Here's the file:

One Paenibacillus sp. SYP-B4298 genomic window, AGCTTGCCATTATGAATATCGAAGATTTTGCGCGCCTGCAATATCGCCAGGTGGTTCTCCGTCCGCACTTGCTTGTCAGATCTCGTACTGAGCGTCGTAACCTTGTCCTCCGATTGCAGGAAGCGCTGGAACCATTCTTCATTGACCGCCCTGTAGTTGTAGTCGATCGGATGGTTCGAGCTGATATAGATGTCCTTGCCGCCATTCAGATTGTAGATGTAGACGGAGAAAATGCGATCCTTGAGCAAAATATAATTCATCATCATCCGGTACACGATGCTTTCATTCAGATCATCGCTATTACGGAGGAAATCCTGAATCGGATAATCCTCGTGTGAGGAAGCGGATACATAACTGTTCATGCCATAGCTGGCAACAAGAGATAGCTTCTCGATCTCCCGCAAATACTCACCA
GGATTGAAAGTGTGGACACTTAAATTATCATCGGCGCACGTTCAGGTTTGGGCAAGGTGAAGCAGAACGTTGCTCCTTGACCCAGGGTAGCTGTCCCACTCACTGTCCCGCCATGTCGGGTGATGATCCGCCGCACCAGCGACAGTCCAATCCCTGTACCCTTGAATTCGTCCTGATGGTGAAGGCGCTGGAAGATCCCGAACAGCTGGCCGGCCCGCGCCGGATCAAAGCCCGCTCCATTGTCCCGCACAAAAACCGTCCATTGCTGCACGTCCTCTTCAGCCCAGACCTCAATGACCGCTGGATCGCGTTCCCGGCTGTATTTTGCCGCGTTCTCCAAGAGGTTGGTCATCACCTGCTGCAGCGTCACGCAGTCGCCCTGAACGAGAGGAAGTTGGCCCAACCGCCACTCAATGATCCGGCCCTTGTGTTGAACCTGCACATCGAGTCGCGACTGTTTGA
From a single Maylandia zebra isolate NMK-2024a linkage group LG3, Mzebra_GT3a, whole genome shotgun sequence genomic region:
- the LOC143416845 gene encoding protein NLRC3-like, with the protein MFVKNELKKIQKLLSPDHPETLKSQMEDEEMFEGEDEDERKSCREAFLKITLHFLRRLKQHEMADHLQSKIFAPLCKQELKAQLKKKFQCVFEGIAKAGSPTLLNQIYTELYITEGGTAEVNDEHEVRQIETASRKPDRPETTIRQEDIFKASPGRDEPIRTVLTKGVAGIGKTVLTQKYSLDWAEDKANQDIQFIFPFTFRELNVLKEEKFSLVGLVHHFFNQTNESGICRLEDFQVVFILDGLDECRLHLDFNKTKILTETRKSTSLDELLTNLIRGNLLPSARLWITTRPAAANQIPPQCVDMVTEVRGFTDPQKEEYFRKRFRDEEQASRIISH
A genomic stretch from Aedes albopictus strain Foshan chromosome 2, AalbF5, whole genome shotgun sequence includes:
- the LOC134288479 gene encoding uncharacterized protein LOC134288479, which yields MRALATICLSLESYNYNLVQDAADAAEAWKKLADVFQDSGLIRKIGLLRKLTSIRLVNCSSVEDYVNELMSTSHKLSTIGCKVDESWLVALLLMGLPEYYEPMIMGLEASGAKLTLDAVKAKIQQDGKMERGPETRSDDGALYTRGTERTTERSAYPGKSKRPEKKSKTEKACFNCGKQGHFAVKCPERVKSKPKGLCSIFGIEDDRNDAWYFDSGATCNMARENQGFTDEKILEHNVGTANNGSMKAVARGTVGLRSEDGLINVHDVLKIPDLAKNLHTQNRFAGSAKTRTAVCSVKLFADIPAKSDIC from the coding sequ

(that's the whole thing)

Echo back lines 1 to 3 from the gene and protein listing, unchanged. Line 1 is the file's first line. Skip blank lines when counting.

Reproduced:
One Paenibacillus sp. SYP-B4298 genomic window, AGCTTGCCATTATGAATATCGAAGATTTTGCGCGCCTGCAATATCGCCAGGTGGTTCTCCGTCCGCACTTGCTTGTCAGATCTCGTACTGAGCGTCGTAACCTTGTCCTCCGATTGCAGGAAGCGCTGGAACCATTCTTCATTGACCGCCCTGTAGTTGTAGTCGATCGGATGGTTCGAGCTGATATAGATGTCCTTGCCGCCATTCAGATTGTAGATGTAGACGGAGAAAATGCGATCCTTGAGCAAAATATAATTCATCATCATCCGGTACACGATGCTTTCATTCAGATCATCGCTATTACGGAGGAAATCCTGAATCGGATAATCCTCGTGTGAGGAAGCGGATACATAACTGTTCATGCCATAGCTGGCAACAAGAGATAGCTTCTCGATCTCCCGCAAATACTCACCA
GGATTGAAAGTGTGGACACTTAAATTATCATCGGCGCACGTTCAGGTTTGGGCAAGGTGAAGCAGAACGTTGCTCCTTGACCCAGGGTAGCTGTCCCACTCACTGTCCCGCCATGTCGGGTGATGATCCGCCGCACCAGCGACAGTCCAATCCCTGTACCCTTGAATTCGTCCTGATGGTGAAGGCGCTGGAAGATCCCGAACAGCTGGCCGGCCCGCGCCGGATCAAAGCCCGCTCCATTGTCCCGCACAAAAACCGTCCATTGCTGCACGTCCTCTTCAGCCCAGACCTCAATGACCGCTGGATCGCGTTCCCGGCTGTATTTTGCCGCGTTCTCCAAGAGGTTGGTCATCACCTGCTGCAGCGTCACGCAGTCGCCCTGAACGAGAGGAAGTTGGCCCAACCGCCACTCAATGATCCGGCCCTTGTGTTGAACCTGCACATCGAGTCGCGACTGTTTGA
From a single Maylandia zebra isolate NMK-2024a linkage group LG3, Mzebra_GT3a, whole genome shotgun sequence genomic region: